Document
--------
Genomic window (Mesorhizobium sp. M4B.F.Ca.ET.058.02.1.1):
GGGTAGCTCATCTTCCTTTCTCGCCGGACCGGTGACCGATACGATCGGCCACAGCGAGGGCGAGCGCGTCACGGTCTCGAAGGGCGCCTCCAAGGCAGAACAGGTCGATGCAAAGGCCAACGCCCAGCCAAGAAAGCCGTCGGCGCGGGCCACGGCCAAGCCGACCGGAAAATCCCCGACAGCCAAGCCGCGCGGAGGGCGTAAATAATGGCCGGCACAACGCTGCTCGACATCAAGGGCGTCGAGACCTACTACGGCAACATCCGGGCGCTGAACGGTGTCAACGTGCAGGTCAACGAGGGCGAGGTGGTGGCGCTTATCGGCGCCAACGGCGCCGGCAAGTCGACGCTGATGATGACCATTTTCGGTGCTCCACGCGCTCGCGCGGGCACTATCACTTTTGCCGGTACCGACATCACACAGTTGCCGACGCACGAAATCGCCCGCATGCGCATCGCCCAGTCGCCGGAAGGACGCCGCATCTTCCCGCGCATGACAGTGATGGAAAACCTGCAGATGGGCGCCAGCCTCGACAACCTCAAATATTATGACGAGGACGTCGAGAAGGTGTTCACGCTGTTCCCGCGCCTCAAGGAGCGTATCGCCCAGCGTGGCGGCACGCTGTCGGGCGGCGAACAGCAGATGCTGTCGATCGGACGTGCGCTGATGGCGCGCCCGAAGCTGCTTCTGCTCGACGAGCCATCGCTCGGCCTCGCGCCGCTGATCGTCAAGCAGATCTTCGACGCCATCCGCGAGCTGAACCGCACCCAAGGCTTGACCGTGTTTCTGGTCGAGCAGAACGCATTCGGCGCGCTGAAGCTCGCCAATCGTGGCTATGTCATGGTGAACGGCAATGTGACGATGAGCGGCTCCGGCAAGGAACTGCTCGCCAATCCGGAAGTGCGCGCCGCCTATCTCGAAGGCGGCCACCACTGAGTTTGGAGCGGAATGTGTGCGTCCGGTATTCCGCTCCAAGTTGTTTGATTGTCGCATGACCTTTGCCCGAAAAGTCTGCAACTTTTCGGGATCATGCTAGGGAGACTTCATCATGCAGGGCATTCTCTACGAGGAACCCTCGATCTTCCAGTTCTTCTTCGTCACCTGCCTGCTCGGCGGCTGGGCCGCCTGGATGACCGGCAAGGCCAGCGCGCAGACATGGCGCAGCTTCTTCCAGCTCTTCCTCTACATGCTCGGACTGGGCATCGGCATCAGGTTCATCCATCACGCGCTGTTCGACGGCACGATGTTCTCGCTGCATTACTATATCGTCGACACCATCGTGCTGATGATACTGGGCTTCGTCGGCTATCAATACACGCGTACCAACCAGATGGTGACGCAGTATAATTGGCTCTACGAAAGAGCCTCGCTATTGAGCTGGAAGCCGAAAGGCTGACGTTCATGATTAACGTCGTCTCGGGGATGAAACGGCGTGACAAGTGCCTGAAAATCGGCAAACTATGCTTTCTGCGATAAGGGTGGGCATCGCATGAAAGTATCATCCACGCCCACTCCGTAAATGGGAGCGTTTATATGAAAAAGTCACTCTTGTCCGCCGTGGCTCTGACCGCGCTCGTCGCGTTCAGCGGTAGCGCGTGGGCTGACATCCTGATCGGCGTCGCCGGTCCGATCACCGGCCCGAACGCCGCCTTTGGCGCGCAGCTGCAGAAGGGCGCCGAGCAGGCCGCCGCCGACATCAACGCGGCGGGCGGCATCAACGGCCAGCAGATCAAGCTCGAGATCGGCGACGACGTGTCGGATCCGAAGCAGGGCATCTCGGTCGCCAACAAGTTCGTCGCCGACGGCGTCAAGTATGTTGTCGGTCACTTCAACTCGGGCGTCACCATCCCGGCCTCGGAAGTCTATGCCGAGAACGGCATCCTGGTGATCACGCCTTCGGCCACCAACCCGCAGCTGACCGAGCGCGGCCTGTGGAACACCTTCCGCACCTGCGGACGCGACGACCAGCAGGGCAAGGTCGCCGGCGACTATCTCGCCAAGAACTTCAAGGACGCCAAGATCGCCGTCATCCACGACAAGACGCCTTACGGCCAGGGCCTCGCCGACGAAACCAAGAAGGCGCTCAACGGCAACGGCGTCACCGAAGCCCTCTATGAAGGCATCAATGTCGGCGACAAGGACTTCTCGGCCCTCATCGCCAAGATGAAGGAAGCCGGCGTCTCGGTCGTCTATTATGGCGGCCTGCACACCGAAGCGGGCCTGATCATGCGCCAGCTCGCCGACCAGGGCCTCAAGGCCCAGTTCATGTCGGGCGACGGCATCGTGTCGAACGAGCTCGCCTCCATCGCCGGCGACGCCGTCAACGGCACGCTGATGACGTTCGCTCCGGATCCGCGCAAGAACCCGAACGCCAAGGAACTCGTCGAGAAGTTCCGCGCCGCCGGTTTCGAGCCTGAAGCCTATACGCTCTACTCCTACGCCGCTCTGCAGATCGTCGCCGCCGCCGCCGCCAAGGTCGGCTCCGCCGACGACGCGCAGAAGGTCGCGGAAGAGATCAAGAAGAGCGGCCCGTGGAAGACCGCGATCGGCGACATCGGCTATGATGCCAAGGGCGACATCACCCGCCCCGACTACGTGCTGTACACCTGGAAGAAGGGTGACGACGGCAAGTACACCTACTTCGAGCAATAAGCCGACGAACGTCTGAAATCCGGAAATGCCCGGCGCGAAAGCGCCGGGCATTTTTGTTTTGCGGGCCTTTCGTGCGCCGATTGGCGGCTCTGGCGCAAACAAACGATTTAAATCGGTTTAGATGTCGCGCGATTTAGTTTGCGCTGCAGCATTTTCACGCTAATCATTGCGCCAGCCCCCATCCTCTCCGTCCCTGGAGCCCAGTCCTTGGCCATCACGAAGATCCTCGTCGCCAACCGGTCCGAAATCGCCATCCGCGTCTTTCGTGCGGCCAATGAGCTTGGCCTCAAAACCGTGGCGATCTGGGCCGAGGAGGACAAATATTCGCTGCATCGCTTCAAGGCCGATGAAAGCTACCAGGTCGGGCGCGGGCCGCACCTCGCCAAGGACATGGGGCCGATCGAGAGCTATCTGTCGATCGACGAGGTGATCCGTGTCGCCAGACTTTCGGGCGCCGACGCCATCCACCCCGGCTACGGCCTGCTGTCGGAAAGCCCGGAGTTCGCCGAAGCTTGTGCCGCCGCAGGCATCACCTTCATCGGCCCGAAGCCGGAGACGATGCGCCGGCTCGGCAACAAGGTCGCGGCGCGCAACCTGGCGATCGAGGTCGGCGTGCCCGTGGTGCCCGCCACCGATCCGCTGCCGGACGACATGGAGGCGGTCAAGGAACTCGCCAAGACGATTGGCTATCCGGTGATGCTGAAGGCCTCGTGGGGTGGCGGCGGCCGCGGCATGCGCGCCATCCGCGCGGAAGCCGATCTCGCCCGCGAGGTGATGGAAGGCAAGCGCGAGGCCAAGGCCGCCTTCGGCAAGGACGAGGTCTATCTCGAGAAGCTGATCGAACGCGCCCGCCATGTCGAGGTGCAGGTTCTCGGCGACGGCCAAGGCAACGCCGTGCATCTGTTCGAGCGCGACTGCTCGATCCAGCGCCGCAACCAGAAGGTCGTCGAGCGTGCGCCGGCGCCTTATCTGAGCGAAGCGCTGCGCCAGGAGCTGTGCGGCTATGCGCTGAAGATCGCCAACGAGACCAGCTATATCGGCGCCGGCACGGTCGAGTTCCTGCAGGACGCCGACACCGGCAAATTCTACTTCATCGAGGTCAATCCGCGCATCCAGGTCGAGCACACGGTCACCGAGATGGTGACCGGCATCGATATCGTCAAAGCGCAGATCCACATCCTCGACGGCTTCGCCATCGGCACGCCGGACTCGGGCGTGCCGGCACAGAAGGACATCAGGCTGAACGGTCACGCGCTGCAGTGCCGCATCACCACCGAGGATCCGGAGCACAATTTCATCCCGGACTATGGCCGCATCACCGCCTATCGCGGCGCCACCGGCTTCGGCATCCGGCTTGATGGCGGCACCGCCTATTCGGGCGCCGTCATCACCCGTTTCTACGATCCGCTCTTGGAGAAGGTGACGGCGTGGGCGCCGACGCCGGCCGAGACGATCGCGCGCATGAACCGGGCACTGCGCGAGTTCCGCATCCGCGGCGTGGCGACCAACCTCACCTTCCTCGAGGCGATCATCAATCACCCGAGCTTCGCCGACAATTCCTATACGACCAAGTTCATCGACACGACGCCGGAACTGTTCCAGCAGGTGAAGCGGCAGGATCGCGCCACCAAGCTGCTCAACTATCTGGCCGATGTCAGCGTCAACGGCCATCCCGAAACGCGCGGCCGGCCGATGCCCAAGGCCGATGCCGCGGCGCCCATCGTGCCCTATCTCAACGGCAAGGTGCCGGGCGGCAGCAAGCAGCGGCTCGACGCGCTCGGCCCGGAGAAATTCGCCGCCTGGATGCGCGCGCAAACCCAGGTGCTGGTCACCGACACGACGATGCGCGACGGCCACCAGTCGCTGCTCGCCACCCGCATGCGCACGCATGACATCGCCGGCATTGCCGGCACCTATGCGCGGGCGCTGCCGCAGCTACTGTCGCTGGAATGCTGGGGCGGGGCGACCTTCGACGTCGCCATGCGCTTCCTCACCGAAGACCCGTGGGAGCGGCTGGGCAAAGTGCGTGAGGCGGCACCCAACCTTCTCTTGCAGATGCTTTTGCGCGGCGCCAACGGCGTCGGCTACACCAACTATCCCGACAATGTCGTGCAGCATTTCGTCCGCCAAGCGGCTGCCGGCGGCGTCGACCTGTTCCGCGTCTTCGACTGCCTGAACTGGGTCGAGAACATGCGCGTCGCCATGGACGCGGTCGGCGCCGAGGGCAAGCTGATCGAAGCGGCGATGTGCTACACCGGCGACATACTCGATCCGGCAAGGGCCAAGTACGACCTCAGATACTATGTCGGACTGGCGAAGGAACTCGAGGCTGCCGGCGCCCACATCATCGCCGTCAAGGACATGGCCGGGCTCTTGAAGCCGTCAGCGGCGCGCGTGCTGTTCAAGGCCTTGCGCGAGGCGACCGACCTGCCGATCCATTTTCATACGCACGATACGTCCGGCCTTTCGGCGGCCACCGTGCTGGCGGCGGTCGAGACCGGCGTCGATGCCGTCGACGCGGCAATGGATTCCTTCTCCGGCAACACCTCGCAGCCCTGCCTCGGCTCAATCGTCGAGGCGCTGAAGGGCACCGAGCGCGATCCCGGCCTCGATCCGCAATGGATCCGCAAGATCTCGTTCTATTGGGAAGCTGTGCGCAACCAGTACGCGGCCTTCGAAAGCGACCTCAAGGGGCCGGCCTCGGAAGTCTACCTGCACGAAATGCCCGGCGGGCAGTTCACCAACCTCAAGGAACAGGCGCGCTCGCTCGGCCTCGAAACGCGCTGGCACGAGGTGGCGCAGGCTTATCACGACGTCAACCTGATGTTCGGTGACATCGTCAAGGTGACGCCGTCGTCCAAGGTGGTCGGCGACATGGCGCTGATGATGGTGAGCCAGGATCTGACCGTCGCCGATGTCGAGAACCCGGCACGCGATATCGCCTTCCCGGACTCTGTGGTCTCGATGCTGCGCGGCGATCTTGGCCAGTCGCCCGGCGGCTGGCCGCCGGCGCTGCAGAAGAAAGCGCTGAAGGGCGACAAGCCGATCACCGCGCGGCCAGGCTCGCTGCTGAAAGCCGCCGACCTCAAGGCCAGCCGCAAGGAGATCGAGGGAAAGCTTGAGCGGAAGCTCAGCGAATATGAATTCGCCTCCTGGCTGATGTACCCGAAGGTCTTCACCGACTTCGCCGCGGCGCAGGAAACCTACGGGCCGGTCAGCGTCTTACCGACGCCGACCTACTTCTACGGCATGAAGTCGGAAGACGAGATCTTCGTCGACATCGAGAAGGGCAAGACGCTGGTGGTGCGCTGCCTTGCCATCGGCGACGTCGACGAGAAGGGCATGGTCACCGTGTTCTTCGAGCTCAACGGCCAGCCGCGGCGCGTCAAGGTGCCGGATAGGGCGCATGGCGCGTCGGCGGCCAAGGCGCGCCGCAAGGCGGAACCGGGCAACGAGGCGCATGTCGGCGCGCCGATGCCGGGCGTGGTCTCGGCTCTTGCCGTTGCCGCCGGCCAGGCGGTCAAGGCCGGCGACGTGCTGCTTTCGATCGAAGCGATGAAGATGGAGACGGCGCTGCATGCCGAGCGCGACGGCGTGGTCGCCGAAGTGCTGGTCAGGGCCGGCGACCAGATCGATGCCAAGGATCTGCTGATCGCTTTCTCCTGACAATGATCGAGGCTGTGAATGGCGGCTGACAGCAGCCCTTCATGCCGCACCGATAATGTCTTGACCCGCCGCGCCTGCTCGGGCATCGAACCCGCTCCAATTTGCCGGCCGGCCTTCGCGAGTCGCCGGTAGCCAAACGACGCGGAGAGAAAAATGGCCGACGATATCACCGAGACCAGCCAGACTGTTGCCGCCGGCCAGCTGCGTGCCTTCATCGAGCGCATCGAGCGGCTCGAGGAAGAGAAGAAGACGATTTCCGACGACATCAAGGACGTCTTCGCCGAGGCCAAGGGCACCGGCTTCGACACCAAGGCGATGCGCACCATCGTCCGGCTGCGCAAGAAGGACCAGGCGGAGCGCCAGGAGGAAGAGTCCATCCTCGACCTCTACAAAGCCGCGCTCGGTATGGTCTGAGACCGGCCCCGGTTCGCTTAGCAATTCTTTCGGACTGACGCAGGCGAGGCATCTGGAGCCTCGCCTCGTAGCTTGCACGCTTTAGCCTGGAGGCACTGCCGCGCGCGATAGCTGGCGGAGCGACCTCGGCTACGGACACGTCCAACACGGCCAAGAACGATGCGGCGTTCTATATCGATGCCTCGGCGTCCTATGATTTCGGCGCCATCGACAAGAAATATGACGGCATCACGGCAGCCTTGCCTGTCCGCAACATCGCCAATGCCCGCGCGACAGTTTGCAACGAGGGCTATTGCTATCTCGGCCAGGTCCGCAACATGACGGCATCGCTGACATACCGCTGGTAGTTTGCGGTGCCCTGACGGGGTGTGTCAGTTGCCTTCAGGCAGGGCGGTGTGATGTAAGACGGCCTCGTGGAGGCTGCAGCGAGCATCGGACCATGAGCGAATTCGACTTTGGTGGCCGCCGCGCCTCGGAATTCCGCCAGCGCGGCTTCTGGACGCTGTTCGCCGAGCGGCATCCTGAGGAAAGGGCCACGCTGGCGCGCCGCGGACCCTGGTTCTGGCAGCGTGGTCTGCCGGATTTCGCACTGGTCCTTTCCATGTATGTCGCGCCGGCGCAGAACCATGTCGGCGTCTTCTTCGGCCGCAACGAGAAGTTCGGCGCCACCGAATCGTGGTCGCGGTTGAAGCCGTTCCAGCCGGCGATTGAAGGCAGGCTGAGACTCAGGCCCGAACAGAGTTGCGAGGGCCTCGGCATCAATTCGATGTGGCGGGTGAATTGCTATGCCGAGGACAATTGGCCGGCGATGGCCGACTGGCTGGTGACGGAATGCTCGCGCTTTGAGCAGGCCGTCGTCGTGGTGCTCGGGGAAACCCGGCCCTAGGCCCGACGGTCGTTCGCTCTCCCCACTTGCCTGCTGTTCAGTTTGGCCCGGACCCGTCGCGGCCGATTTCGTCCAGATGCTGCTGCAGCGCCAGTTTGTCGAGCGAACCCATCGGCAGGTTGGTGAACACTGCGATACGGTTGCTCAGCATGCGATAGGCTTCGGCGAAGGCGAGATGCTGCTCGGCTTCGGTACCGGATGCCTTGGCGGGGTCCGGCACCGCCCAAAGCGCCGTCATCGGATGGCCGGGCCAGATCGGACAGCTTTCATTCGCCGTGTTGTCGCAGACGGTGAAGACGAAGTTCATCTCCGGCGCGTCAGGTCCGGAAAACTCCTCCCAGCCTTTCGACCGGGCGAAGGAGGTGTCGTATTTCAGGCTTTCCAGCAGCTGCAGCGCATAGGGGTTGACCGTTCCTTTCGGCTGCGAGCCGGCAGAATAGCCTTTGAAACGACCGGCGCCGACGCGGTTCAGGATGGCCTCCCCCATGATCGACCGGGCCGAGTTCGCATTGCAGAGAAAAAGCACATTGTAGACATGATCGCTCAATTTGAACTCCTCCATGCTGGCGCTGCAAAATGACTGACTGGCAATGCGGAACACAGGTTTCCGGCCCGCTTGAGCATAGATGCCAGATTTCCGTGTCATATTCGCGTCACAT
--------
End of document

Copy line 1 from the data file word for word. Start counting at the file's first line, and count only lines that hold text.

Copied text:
Genomic window (Mesorhizobium sp. M4B.F.Ca.ET.058.02.1.1):